Foreign Auto Plants

Case Study of Foreign Auto Assembly Plants

As the U.S. automakers downsized their domestic manufacturing operations over the past two decades, foreign car makers opened one U.S. assembly plant after another. And in nearly every case, the Asian and European companies received financial assistance from state and local governments eager for industrial jobs.

The first foreign automaker to set up shop in the United States was Volkswagen, which opened a plant in Pennsylvania in 1978. That venture, which fell victim to labor unrest, ended in 1988. The real invasion began in the early 1980s, at a time when Japanese producers were winning a steadily increasing share of the U.S. car market. To allay concern about the rising tide of auto imports, the Japanese decided to open production facilities in the U.S. This move was made all the more urgent for them by efforts in Congress to pass legislation mandating domestic content for cars sold in the U.S. market.

Honda began assembling Accords in Ohio in 1982. Nissan, which started producing trucks at its Smyrna, Tennessee plant in 1983, expanded to automobiles two years later. Toyota got involved in both a joint venture with General Motors in California and an operation of its own in Kentucky. Mazda announced plans in 1984 to build an assembly plant in Michigan, and Mitsubishi said it would produce cars in Illinois in a joint venture with Chrysler called Diamond-Star.

By the time of the Mitsubishi project, governments were lavishing large sums on the facilities, known as transplants. Illinois, hoping that the Diamond-Star plant would create a slew of additional jobs as nearby supplier companies sprang up, provided a package worth $249 million, the biggest in Illinois history and then the biggest package ever given an auto assembly plant in the U.S.

Such assistance was offered, even though many observers pointed out that the Japanese firms, concerned more about import controls than state and local taxes, would certainly proceed with their plans even in the absence of subsidies. Authors Martin and Susan Tolchin noted in their book Buying Into America: “There was nothing secret about these strategies: The Japanese encouraged their companies to invest abroad as enlightened policy, designed to stave off protectionism and save jobs.”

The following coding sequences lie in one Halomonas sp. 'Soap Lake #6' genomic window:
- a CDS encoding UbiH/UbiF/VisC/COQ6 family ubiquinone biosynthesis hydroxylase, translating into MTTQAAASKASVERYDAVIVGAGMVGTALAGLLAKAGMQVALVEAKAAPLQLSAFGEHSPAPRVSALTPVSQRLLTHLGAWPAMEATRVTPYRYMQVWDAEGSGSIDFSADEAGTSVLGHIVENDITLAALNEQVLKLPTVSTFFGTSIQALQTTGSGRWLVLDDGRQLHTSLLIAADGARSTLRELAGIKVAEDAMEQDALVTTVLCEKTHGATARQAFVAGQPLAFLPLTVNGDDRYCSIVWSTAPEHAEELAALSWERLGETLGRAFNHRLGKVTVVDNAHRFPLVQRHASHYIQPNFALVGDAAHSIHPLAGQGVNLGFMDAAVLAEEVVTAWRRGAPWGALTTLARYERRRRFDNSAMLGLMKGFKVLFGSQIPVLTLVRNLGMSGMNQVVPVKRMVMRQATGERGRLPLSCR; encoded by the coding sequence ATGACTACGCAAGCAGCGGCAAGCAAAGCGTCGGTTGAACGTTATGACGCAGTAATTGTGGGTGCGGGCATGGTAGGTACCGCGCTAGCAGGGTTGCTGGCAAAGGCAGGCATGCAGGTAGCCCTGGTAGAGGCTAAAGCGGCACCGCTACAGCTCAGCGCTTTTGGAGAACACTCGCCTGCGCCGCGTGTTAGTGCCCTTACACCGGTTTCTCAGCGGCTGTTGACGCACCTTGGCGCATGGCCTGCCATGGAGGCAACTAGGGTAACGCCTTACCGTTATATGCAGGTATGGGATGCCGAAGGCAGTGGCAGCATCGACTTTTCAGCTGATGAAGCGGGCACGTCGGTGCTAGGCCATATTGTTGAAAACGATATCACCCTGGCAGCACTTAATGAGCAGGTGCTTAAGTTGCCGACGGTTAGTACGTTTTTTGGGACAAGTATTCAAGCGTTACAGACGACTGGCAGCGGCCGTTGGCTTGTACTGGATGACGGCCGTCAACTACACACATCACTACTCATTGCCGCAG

By the 1990s the threat of protectionism had passed, yet foreign automakers continued to expand operations in the United States. The reason now was to bolster their ever-rising U.S. market share and to take advantage of what had become relatively inexpensive U.S. labor. The latter motivation prompted companies to shift their focus from the Midwest to “right to work” states in the South. Nonetheless, state and local governments continued to offer up lucrative subsidy packages, including the following:

  • In 1992 South Carolina ushered in the new wave of investment by foreign carmakers in the South by offering BMW a package that was ultimately worth an estimated $150 million. A decade later, the state put up an additional $80 million in infrastructure aid when BMW decided to expand its operations in the state.
  • In 1993 officials in Alabama lured a Mercedes-Benz facility, the first foreign auto plant in the state, with a package worth more than $250 million.
  • In 1999 Alabama put together a $158 million subsidy deal to land a $400 million, 1.7 million-square-foot Honda plant. In 2002 state and local officials provided an additional package worth $90 million, including $33 million in tax breaks over 20 years, when Honda decided to expand the facility.
  • In 2000 officials in Mississippi lured a $950 million Nissan plant with a $295 million subsidy deal. While the plant was still under construction, the company announced an expansion of the project that also involved an increase in the subsidy package to $363 million.
  • When South Korean carmakers Hyundai staged a competition for a $1 billion plant, various states put together bids, but it was Alabama that won the contest in 2002 with a package worth $252 million.
  • Commentators much made of the fact that when Toyota chose San Antonio, Texas in 2003 as the location for an $800 million assembly plant, the company had not selected the site with the most generous subsidy package. In another example of the fact that subsidies are not the most important factor in investment decisions, Toyota highlighted criteria such as access to the large Texas market for the pickup trucks that would be built at the plant. This is not to say that Toyota passed up all government assistance. The company received a package valued at $133 million, including $47 million in tax phase-ins and waived fees.